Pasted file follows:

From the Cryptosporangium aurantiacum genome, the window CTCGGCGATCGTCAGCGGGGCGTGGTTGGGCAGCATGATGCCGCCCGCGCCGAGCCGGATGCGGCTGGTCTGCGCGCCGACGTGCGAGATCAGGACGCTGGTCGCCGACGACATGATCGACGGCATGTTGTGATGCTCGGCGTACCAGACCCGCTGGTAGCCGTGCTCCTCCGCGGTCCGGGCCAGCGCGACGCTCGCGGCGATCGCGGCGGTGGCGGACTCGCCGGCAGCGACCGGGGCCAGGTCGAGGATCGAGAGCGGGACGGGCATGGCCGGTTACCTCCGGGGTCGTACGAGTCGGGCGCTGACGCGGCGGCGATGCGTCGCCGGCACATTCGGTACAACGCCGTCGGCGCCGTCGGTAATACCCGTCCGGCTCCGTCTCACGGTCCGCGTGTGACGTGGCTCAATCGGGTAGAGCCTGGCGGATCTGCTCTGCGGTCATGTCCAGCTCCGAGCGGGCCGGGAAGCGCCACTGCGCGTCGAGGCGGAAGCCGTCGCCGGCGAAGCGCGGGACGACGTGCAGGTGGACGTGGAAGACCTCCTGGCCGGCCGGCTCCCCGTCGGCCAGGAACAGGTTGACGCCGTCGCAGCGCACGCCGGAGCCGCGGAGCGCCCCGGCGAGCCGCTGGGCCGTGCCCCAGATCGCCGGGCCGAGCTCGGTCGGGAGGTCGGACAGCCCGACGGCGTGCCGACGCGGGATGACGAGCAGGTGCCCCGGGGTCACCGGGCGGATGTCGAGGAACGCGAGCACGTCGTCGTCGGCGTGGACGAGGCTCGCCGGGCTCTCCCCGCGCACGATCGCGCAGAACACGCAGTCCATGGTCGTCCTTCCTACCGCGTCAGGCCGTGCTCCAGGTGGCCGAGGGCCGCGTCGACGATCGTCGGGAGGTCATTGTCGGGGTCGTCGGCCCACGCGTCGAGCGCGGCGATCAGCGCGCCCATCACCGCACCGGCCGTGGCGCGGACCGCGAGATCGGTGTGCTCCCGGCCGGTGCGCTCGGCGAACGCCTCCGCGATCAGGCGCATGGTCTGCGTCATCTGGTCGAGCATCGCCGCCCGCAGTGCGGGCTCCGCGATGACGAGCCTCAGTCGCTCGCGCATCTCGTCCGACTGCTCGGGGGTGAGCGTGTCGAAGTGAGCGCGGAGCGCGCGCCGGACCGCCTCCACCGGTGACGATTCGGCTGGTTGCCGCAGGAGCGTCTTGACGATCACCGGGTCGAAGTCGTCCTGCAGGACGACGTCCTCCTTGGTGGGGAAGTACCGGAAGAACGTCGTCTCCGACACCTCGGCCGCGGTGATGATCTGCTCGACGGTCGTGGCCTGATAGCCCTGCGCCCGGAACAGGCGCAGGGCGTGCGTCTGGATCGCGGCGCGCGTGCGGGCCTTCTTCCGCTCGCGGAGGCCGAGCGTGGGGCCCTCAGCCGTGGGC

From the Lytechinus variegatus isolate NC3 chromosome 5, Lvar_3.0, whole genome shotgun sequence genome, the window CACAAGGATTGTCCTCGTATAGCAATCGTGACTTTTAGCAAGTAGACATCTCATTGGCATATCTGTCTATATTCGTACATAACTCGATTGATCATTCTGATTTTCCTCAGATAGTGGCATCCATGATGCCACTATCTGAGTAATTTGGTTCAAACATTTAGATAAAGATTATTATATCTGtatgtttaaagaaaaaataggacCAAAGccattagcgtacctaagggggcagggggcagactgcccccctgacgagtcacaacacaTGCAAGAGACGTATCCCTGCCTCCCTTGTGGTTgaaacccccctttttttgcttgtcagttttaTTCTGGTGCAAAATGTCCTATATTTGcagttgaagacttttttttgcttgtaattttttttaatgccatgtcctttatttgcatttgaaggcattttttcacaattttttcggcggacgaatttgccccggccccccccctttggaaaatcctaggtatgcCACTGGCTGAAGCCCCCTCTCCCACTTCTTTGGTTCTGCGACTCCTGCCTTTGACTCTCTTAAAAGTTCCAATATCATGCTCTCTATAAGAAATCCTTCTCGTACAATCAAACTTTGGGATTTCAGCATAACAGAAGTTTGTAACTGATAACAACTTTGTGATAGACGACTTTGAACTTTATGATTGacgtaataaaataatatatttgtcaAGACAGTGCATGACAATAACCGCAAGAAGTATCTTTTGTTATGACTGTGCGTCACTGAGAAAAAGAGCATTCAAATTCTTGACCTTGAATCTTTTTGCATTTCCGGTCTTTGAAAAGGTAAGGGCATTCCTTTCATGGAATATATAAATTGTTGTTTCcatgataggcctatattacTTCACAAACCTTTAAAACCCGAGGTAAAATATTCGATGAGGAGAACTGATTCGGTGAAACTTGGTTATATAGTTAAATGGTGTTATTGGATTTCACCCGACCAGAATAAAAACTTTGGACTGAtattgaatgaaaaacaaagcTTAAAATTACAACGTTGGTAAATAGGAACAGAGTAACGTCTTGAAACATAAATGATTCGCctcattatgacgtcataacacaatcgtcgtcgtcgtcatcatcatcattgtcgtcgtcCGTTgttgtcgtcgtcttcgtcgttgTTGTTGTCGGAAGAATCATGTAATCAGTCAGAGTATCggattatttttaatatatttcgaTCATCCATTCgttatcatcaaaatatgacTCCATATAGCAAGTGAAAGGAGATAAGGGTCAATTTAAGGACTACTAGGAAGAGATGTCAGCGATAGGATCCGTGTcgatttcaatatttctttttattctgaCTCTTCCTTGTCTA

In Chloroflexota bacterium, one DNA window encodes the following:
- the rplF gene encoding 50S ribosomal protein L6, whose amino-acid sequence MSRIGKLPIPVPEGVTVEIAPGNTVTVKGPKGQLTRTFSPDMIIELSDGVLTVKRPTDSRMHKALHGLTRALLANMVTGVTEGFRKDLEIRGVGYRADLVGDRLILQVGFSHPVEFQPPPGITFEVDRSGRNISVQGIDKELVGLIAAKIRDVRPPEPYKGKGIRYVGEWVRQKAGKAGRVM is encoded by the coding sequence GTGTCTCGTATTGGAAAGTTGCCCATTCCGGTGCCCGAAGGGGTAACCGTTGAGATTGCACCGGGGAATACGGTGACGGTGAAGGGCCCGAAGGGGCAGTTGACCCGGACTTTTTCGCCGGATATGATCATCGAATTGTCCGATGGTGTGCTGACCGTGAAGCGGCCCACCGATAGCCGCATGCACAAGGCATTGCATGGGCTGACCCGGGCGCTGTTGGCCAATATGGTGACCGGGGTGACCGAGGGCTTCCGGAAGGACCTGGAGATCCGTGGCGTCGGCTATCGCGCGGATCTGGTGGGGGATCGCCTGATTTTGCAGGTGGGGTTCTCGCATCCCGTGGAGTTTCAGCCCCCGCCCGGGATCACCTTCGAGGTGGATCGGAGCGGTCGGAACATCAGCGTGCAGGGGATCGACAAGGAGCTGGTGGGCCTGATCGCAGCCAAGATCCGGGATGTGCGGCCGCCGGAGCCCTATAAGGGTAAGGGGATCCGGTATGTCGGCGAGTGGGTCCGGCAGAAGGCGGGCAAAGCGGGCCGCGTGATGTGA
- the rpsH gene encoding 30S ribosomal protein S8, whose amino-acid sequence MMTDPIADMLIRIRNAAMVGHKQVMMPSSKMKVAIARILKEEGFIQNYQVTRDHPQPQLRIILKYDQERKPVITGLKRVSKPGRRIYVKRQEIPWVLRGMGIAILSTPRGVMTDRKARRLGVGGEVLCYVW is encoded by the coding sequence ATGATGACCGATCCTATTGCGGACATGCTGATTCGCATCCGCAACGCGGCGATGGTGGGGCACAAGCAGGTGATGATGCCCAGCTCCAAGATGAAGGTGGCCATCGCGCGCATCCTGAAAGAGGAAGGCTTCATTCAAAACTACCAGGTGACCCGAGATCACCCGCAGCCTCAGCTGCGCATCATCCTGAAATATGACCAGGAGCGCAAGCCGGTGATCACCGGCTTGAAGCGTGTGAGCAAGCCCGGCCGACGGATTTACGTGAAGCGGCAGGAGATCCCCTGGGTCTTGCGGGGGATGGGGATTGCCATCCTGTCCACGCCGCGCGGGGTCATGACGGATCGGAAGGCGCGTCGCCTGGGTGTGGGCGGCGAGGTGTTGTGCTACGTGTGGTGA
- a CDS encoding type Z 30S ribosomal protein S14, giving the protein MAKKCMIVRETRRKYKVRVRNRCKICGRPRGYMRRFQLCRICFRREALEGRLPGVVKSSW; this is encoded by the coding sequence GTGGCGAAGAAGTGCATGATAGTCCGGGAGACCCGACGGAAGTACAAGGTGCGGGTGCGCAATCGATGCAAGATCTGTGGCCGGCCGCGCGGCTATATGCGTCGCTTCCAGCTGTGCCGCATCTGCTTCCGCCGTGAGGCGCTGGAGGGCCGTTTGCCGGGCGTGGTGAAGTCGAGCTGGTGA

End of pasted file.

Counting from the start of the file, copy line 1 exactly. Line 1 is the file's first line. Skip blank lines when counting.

From the Cryptosporangium aurantiacum genome, the window CTCGGCGATCGTCAGCGGGGCGTGGTTGGGCAGCATGATGCCGCCCGCGCCGAGCCGGATGCGGCTGGTCTGCGCGCCGACGTGCGAGATCAGGACGCTGGTCGCCGACGACATGATCGACGGCATGTTGTGATGCTCGGCGTACCAGACCCGCTGGTAGCCGTGCTCCTCCGCGGTCCGGGCCAGCGCGACGCTCGCGGCGATCGCGGCGGTGGCGGACTCGCCGGCAGCGACCGGGGCCAGGTCGAGGATCGAGAGCGGGACGGGCATGGCCGGTTACCTCCGGGGTCGTACGAGTCGGGCGCTGACGCGGCGGCGATGCGTCGCCGGCACATTCGGTACAACGCCGTCGGCGCCGTCGGTAATACCCGTCCGGCTCCGTCTCACGGTCCGCGTGTGACGTGGCTCAATCGGGTAGAGCCTGGCGGATCTGCTCTGCGGTCATGTCCAGCTCCGAGCGGGCCGGGAAGCGCCACTGCGCGTCGAGGCGGAAGCCGTCGCCGGCGAAGCGCGGGACGACGTGCAGGTGGACGTGGAAGACCTCCTGGCCGGCCGGCTCCCCGTCGGCCAGGAACAGGTTGACGCCGTCGCAGCGCACGCCGGAGCCGCGGAGCGCCCCGGCGAGCCGCTGGGCCGTGCCCCAGATCGCCGGGCCGAGCTCGGTCGGGAGGTCGGACAGCCCGACGGCGTGCCGACGCGGGATGACGAGCAGGTGCCCCGGGGTCACCGGGCGGATGTCGAGGAACGCGAGCACGTCGTCGTCGGCGTGGACGAGGCTCGCCGGGCTCTCCCCGCGCACGATCGCGCAGAACACGCAGTCCATGGTCGTCCTTCCTACCGCGTCAGGCCGTGCTCCAGGTGGCCGAGGGCCGCGTCGACGATCGTCGGGAGGTCATTGTCGGGGTCGTCGGCCCACGCGTCGAGCGCGGCGATCAGCGCGCCCATCACCGCACCGGCCGTGGCGCGGACCGCGAGATCGGTGTGCTCCCGGCCGGTGCGCTCGGCGAACGCCTCCGCGATCAGGCGCATGGTCTGCGTCATCTGGTCGAGCATCGCCGCCCGCAGTGCGGGCTCCGCGATGACGAGCCTCAGTCGCTCGCGCATCTCGTCCGACTGCTCGGGGGTGAGCGTGTCGAAGTGAGCGCGGAGCGCGCGCCGGACCGCCTCCACCGGTGACGATTCGGCTGGTTGCCGCAGGAGCGTCTTGACGATCACCGGGTCGAAGTCGTCCTGCAGGACGACGTCCTCCTTGGTGGGGAAGTACCGGAAGAACGTCGTCTCCGACACCTCGGCCGCGGTGATGATCTGCTCGACGGTCGTGGCCTGATAGCCCTGCGCCCGGAACAGGCGCAGGGCGTGCGTCTGGATCGCGGCGCGCGTGCGGGCCTTCTTCCGCTCGCGGAGGCCGAGCGTGGGGCCCTCAGCCGTGGGC